VENEZUELA’S right-wing opposition launched a 48-hour “civic strike” yesterday, calling on workers to stay at home in its latest campaign to derail plans to convene a new constituent assembly.
President Nicolas Maduro has confirmed that Sunday’s elections will go ahead to choose the members of the assembly, despite the Democratic Unity Roundtable (Mud) coalition’s three-month campaign of rioting which has led to hundreds of deaths.
The CTV union federation, which supported the 2002 coup against late president Hugo Chavez, said its 333,000 members would join the strike.
On Tuesday, Mr Maduro said Venezuela would “choose between peace and war, between the future or the past and between independence or colonialism.” He has said that the new constituent assembly will promote peace and reconciliation.
Foreign Minister Samuel Moncada has demanded answers from the US over “systematic” efforts to overthrow its elected government. He said there was a “campaign of intelligence operations at the highest level to overthrow the constitutional government of President Nicolas Maduro.”
The Foreign Ministry accused Washington of providing “finance and logistical support to the Venezuelan opposition as an integral part of its destabilising efforts against democracy.”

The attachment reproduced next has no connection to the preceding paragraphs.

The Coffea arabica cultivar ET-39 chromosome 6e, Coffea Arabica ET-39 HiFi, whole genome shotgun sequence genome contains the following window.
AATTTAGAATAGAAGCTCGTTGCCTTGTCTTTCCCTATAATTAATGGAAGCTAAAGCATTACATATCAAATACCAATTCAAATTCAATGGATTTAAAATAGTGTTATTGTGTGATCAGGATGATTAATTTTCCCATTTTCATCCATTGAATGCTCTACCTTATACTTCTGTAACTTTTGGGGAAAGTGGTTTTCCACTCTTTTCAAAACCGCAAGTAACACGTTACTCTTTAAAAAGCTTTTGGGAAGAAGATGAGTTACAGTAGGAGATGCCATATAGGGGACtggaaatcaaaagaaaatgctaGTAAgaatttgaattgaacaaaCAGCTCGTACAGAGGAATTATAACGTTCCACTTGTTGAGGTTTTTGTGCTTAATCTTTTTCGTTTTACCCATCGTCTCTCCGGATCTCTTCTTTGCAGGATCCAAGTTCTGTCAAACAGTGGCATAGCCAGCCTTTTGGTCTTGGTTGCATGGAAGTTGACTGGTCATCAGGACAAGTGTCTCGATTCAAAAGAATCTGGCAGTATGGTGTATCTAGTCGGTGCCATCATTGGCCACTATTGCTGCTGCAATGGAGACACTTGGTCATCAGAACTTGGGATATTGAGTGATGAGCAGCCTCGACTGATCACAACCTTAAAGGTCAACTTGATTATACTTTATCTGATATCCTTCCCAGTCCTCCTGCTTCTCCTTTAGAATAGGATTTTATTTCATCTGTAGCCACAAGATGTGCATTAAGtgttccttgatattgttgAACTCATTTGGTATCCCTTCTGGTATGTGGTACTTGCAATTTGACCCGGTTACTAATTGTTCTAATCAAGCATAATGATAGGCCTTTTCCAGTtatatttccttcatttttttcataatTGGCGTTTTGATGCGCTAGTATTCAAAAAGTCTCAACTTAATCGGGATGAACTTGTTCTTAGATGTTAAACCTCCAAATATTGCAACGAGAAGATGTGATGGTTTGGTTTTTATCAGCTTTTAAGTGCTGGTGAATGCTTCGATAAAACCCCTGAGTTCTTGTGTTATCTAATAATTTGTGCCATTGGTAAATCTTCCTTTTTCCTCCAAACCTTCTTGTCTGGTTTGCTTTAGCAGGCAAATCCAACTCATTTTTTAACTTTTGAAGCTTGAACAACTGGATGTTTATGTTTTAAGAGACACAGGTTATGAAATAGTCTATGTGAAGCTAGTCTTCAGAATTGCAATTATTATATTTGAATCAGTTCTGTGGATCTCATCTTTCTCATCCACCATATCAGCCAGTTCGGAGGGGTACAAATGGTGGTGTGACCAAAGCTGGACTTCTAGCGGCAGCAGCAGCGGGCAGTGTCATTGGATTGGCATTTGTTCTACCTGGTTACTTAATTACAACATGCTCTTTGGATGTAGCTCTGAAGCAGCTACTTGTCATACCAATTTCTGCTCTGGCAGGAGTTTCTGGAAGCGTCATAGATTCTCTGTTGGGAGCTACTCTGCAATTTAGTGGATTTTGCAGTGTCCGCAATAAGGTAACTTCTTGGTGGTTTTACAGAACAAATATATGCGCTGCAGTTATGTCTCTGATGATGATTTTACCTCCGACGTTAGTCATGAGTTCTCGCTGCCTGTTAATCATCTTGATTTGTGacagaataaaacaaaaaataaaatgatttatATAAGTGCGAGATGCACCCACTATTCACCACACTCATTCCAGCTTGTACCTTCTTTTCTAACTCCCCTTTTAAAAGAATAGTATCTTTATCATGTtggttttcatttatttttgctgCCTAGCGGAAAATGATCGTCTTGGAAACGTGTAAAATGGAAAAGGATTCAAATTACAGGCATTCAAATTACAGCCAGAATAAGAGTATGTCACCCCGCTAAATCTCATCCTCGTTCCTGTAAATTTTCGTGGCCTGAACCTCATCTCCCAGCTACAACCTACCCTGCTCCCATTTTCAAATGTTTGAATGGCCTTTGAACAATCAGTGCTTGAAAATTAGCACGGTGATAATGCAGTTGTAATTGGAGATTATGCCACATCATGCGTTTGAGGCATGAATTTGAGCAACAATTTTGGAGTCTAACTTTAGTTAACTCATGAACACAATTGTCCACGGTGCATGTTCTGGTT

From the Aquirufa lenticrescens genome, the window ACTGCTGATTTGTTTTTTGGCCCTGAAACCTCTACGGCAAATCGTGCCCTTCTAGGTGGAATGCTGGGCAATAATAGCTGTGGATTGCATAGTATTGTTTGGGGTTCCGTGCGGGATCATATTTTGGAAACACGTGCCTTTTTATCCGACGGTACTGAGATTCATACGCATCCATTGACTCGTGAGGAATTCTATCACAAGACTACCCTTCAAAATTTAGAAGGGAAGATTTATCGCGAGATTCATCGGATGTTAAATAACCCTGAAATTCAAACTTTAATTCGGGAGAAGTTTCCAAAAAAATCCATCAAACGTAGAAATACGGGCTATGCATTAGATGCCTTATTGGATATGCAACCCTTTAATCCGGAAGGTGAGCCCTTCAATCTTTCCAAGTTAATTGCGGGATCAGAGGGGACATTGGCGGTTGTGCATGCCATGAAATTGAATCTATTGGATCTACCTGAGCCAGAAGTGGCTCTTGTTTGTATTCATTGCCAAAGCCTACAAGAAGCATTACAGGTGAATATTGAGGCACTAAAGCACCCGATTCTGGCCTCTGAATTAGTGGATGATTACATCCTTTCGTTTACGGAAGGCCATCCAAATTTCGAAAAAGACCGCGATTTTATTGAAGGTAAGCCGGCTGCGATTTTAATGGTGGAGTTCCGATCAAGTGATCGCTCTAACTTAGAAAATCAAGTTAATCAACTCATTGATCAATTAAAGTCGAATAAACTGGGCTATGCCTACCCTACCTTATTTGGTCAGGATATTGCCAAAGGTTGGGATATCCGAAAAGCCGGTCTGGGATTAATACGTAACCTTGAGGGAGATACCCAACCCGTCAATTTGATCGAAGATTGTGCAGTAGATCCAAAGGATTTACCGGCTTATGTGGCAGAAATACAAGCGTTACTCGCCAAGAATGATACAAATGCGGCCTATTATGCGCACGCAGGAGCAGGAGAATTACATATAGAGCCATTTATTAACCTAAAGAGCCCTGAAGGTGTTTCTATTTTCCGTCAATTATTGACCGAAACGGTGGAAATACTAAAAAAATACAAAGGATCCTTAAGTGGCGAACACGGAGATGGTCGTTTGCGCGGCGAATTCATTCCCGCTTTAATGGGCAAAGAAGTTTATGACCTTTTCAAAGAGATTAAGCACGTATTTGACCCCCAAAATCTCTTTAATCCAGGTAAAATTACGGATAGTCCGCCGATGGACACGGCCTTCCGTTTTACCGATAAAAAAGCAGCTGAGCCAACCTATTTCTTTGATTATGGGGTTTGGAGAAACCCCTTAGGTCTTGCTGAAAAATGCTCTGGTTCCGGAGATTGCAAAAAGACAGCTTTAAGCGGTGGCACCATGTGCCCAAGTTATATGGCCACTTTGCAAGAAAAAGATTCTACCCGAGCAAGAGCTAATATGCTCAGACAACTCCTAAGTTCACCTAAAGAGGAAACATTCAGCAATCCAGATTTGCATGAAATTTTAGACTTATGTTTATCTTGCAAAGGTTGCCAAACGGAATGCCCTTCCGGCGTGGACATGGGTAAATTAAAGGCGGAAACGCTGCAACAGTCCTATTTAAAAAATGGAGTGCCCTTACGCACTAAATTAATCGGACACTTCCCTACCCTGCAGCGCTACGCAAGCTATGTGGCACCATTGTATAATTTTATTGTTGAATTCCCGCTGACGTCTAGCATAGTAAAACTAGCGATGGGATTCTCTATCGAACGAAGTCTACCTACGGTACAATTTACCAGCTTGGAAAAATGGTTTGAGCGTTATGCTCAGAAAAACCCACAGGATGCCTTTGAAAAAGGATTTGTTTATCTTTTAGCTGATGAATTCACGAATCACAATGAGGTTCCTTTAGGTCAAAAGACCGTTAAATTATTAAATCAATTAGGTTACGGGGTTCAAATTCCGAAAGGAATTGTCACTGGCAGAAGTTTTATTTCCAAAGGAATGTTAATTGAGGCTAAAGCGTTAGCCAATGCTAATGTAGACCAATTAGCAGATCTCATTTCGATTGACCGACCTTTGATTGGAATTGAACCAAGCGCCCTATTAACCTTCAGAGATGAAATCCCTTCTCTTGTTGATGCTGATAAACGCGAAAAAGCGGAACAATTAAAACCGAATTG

It also condemned former president Barack Obama for extending his 2015 decree designating Venezuela an “extraordinary threat to US national security” before leaving office in January.
It also attacked Mr Obama’s successor Donald Trump for additional sanctions imposed since he took office.
Two more of the 33 Supreme court judges appointed by the Mud-controlled national assembly, now claiming authority as a rival government, were arrested on Tuesday.
Meanwhile far-right Popular Will party leader Leopoldo Lopez issued his first public statement since his release from jail, urging the armed forces not to provide security for Sunday’s election.
He said: “I ask you not to be accomplices in the annihilation of the republic.”
Mr Lopez was sentenced to almost 14 years in jail in 2015 for inciting the last round of regime change violence in 2014 that left 43 dead.
He was released from prison to house arrest on July 8 following low-key talks with the government.
Cuban Communist Party second secretary Jose Ramon Machado denied claims Havana would mediate between the government and opposition.
He said it was up to the Venezuelan people and government to overcome their challenges “without foreign meddling in their internal affairs.
“Those who from the outside try to give lessons on democracy and human rights while encouraging coup-mongering violence and terrorism should take their hands off that nation.”